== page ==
“I think technique is technique. If you’re a three-technique, you play the three-technique a certain way. If you play five-technique, you play the five-technique a certain way. Now, the scheme and what you’re trying to accomplish in the scheme can be a little different. So if you’re teaching a flat step one way, it might change a little bit basically because of what you’re trying to get accomplished within the defense. But when you just talk about technique, technique is technique. You want to be fundamentally sound in everything you do. That’s one thing we’re doing to work really hard on is becoming fundamentally sound so that when we’re stressed, the fundamentals can be where we hang our hat. We’ve learned some different things and we’ve picked up some different things, and we’re looking forward to having a chance with the kids here.”
Your relationship with Fedora dates back to Southern Miss. Did you have any prior relationships with other members of the defensive staff, and if so, did that alter the standard interview process before you were hired?
“There were really no previous relationships other than that I knew Coach [Gene] Chizik but I did not know him personally. I had never met John [Papuchis], so there was an interview process. I sat down with those guys on two different occasions and we talked run game and we talked pass game. I went through the process like a normal coach would do. And I really appreciated that because having the ties with Coach Fedora, you don’t want to be put in a situation where you’re in a room with guys and they had no say-so about who was in the room. Sometimes that could be a different situation. I respect Coach Fedora for the way he went about it and it makes it even better stepping into that room with those guys knowing that they’re excited about me being there as well.”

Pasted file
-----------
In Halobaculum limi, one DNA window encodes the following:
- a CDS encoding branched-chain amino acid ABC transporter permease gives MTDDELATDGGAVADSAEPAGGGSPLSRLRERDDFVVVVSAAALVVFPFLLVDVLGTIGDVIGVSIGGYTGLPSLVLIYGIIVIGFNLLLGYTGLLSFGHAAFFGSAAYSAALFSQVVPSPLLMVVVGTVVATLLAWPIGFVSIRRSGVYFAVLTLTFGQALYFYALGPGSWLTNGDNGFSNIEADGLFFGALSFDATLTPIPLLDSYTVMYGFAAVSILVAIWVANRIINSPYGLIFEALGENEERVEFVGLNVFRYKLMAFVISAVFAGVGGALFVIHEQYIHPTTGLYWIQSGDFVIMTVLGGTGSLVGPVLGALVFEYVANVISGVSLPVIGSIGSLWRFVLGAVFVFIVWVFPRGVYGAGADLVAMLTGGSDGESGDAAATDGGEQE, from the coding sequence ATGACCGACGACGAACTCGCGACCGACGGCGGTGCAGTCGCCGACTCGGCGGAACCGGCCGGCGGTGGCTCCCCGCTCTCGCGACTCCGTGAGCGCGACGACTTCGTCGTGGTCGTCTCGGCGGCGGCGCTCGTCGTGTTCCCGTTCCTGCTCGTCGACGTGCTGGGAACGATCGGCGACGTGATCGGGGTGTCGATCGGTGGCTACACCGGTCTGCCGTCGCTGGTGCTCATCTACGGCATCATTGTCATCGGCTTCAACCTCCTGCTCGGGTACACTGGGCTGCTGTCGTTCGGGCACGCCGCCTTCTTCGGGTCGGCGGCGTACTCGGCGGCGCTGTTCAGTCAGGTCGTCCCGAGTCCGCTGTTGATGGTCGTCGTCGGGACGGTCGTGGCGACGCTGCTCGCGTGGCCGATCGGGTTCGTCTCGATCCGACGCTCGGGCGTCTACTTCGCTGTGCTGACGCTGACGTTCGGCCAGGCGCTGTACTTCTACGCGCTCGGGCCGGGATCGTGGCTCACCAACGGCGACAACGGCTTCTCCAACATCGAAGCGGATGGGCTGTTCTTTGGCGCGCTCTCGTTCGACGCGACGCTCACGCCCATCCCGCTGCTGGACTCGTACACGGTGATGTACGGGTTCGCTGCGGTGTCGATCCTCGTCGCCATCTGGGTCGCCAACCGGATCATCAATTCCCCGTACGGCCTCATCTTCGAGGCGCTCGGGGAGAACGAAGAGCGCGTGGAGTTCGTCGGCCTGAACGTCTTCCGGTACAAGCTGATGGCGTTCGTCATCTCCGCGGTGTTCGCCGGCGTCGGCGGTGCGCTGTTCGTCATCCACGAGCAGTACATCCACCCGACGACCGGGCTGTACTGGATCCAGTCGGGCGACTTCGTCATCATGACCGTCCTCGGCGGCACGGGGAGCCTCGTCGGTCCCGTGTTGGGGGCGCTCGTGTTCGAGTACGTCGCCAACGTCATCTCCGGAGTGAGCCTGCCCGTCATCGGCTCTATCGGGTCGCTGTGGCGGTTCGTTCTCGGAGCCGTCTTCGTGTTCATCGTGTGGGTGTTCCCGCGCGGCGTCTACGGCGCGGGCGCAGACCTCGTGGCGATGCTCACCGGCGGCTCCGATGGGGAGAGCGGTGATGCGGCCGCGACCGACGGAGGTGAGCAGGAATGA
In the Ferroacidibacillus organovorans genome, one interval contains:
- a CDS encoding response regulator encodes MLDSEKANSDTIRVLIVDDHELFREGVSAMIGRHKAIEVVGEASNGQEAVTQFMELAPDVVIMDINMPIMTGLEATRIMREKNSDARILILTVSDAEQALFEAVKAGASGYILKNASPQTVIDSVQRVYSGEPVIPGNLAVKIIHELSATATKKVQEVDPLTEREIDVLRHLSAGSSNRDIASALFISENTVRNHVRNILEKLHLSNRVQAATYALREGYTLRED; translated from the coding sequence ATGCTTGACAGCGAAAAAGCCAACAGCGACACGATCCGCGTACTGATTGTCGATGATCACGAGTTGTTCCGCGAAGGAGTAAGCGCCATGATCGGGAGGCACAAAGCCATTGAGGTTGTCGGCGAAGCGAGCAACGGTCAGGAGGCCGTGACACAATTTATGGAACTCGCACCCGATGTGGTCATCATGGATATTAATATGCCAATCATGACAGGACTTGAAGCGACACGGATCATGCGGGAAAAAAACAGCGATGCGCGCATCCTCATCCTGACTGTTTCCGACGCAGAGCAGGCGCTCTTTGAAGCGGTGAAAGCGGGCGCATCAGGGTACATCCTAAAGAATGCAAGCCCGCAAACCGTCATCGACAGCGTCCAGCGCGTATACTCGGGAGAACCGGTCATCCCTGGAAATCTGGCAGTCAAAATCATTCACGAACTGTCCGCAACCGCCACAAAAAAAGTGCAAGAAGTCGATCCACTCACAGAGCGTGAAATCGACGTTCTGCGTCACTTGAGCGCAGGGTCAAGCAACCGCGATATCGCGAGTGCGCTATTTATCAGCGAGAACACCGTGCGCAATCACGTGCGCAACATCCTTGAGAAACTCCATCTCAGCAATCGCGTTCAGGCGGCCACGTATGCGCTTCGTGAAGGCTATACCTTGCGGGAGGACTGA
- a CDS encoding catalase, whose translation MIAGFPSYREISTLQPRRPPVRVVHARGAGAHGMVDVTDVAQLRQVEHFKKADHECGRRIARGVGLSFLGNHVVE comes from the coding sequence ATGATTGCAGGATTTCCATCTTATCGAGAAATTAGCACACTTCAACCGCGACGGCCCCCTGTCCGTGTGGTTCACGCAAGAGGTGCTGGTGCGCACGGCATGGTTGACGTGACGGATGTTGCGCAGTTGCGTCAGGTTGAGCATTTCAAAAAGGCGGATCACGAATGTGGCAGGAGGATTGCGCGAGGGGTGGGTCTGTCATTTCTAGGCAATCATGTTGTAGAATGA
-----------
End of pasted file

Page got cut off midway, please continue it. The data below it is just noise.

Given your history at UNC, does that make it a fairly seamless transition on the recruiting trail?
“Yeah, but I’ve been in different areas. I’ll be in the Winston-Salem area, the northwest corner of the state and I’ve recruited Atlanta for many years, so it will make it pretty easy because there are still guys in those areas from when I was here before. I’m excited to get on the road and to actually get with our kids now and really learn what our kids can do.”
So this is going to be a different recruiting area from your previous in 2012?
“Yes, I had the Raleigh area when I was here before.”
What are your initial thoughts on the current group of players you have in the defensive line room?
“In my first meeting, I went in there and it was a room full of kids and I was like, ‘okay, guys, all I want to talk to is the defensive line.’ And they all started laughing. And I was like, ‘wow.’ I’ve never been in a room where I’ve had 18 kids in the room. So that’s great. Obviously, Coach Fedora and Coach Chizik and those guys have done a great job developing depth. From an athletic standpoint, I’ve only seen them run and lift a couple of times at this point right now. I’m excited about getting into Blue Dawn and seeing them move around and seeing what we have because I have not seen that yet.”
Finally, I wanted to ask you about your son, Jordyn. As a football coach and the father of a prospect that has offers in multiple sports, how do you go about handling the process with him?
“There’s a fine line there, because at the end of the day, I’ve been his father a lot longer than I have been a coach to him, so I still have to be his father. It’s an interesting process and it’s a fun process with him, but sometimes I have to step back and be his dad over trying to be somebody that wants him to go to a certain place or anything. At the end of the day, I think that’s what he wants from me. He wants me to be his father, not a coach. That’s what I’m here for and I want the best for him. We’ll take this thing slow and make sure he understands it and when he makes a decision, he makes a decision.”
Deke Adams embraces Larry Fedora at UNC's 2016 Freak Show.